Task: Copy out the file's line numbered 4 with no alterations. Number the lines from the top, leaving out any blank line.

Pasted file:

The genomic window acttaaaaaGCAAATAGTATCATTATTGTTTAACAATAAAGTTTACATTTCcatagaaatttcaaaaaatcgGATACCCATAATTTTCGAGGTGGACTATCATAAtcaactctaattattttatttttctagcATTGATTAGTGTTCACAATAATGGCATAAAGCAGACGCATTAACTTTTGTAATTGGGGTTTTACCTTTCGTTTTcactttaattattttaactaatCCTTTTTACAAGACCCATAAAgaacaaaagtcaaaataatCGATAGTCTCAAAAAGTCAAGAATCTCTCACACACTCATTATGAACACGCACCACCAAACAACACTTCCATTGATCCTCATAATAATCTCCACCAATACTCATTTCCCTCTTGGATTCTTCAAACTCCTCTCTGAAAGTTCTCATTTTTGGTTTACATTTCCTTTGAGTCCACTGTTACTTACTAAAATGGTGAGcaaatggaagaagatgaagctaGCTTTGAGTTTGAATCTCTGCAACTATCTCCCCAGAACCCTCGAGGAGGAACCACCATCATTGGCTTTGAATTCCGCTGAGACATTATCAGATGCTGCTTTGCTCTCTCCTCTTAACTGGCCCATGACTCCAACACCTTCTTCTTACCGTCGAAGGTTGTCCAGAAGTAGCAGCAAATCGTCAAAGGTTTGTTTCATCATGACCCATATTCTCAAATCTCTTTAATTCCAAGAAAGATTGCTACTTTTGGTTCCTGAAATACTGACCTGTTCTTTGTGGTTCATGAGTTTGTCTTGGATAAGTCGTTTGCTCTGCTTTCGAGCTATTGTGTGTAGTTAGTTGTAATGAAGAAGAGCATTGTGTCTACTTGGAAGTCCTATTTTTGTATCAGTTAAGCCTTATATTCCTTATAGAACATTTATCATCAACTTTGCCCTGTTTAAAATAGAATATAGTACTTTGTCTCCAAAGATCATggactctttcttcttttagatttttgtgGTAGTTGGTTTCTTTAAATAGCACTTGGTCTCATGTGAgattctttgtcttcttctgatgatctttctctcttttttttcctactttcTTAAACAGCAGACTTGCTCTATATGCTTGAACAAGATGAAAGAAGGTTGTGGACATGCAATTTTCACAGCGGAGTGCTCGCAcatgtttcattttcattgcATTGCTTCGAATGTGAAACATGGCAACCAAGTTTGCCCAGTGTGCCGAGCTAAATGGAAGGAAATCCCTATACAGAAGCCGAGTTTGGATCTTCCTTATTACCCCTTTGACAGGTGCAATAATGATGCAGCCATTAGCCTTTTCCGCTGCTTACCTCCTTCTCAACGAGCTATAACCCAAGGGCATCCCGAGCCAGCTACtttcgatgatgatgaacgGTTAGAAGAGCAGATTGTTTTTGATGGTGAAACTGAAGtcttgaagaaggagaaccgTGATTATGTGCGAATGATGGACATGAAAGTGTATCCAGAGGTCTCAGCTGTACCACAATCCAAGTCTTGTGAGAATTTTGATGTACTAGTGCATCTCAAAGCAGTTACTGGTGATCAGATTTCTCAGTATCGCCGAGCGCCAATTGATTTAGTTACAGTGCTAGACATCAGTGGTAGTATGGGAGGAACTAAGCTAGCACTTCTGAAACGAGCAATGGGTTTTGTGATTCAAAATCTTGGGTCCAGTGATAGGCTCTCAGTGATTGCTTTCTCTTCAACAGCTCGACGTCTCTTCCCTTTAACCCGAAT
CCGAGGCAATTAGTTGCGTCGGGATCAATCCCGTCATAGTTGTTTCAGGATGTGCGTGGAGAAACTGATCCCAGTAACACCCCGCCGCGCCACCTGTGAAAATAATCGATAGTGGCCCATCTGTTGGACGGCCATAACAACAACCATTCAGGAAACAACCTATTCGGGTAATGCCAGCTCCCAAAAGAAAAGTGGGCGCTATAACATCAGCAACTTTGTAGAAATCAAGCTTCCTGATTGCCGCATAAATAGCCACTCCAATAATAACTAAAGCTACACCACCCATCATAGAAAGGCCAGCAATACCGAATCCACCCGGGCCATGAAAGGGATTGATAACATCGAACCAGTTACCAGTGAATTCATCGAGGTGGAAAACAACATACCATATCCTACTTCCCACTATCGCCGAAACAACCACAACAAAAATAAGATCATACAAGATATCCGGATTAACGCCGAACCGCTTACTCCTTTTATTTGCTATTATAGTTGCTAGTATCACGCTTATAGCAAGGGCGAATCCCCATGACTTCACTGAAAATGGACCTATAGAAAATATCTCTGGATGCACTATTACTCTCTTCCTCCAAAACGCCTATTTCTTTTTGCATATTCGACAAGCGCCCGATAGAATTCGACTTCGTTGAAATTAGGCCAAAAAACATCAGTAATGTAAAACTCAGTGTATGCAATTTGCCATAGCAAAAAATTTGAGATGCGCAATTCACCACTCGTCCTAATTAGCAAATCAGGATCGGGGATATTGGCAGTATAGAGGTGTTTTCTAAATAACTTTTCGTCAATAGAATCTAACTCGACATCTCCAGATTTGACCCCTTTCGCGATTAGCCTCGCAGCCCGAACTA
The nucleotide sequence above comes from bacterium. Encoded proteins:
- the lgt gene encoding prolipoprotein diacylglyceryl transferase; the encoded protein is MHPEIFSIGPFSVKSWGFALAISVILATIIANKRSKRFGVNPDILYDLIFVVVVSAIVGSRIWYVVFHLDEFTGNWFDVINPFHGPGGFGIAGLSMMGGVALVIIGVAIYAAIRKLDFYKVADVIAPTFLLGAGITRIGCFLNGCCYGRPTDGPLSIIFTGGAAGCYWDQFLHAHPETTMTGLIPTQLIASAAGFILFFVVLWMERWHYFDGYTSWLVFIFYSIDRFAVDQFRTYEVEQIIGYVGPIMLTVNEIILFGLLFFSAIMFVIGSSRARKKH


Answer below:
- the lgt gene encoding prolipoprotein diacylglyceryl transferase; the encoded protein is MHPEIFSIGPFSVKSWGFALAISVILATIIANKRSKRFGVNPDILYDLIFVVVVSAIVGSRIWYVVFHLDEFTGNWFDVINPFHGPGGFGIAGLSMMGGVALVIIGVAIYAAIRKLDFYKVADVIAPTFLLGAGITRIGCFLNGCCYGRPTDGPLSIIFTGGAAGCYWDQFLHAHPETTMTGLIPTQLIASAAGFILFFVVLWMERWHYFDGYTSWLVFIFYSIDRFAVDQFRTYEVEQIIGYVGPIMLTVNEIILFGLLFFSAIMFVIGSSRARKKH